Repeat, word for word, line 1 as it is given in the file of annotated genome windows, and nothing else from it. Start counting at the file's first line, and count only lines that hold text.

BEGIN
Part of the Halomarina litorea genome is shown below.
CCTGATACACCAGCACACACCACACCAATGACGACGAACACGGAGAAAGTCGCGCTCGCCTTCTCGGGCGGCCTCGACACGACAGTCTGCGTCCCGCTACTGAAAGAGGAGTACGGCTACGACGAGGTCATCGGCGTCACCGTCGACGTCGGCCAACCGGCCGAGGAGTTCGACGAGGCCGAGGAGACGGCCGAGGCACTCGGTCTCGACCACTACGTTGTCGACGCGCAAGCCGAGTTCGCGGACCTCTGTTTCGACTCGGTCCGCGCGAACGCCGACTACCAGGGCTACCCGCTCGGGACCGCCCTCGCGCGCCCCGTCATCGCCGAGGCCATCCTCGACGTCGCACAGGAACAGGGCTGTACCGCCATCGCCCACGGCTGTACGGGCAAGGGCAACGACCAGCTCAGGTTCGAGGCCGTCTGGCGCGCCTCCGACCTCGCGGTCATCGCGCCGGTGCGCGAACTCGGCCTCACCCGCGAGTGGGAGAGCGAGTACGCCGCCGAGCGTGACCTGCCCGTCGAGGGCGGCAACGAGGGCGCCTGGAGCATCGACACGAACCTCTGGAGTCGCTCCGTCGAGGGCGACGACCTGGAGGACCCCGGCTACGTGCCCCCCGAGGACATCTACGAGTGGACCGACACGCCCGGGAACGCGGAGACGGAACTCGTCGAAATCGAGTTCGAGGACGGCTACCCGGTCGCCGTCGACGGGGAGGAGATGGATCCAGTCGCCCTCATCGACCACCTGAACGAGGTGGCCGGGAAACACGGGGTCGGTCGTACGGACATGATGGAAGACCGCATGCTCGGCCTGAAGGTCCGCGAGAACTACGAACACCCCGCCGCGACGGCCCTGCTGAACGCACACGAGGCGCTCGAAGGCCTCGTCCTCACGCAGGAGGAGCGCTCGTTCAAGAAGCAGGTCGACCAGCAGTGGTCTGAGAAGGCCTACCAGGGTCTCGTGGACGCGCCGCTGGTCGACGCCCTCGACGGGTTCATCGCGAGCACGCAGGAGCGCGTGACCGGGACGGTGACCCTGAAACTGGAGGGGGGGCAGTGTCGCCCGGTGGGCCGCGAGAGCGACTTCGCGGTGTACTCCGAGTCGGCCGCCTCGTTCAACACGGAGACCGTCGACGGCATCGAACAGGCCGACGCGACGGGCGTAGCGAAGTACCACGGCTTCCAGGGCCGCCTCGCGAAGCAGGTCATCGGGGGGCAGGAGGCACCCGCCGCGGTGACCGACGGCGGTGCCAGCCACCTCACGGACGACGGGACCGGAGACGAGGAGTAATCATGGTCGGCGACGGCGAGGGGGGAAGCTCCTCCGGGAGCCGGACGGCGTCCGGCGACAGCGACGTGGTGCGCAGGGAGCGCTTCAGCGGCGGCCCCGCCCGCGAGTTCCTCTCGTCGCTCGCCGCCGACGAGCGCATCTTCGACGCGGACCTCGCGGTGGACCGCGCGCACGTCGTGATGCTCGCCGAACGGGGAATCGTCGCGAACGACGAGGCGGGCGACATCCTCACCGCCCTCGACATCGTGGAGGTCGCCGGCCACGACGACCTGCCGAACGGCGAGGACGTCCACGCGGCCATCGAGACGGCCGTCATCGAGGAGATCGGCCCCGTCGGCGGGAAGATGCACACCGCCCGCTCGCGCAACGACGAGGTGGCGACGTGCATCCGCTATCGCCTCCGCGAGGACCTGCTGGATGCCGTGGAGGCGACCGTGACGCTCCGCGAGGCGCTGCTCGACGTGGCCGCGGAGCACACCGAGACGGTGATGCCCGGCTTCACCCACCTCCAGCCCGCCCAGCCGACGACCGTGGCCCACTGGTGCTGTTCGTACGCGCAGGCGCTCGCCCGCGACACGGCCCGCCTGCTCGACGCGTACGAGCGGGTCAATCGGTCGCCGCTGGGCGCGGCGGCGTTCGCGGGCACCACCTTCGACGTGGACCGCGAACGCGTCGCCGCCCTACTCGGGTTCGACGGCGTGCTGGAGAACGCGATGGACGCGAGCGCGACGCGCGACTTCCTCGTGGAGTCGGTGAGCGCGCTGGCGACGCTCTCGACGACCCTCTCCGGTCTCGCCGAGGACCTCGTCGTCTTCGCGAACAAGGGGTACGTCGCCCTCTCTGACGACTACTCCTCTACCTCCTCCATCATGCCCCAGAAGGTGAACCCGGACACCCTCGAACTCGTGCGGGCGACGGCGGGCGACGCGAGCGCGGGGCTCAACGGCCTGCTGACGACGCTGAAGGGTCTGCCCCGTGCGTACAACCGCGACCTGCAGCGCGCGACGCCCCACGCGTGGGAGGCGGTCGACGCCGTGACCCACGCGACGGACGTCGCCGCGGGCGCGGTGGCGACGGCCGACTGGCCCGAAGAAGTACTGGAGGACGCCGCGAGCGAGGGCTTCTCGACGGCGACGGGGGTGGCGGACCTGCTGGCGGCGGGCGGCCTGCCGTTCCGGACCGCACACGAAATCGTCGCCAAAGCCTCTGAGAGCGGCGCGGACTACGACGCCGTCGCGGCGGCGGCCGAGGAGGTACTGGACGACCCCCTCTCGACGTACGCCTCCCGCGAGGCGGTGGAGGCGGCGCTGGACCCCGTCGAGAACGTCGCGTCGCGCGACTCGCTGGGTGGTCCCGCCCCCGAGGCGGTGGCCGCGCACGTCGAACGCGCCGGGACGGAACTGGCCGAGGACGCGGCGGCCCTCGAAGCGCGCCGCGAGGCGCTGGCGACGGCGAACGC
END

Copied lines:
Part of the Halomarina litorea genome is shown below.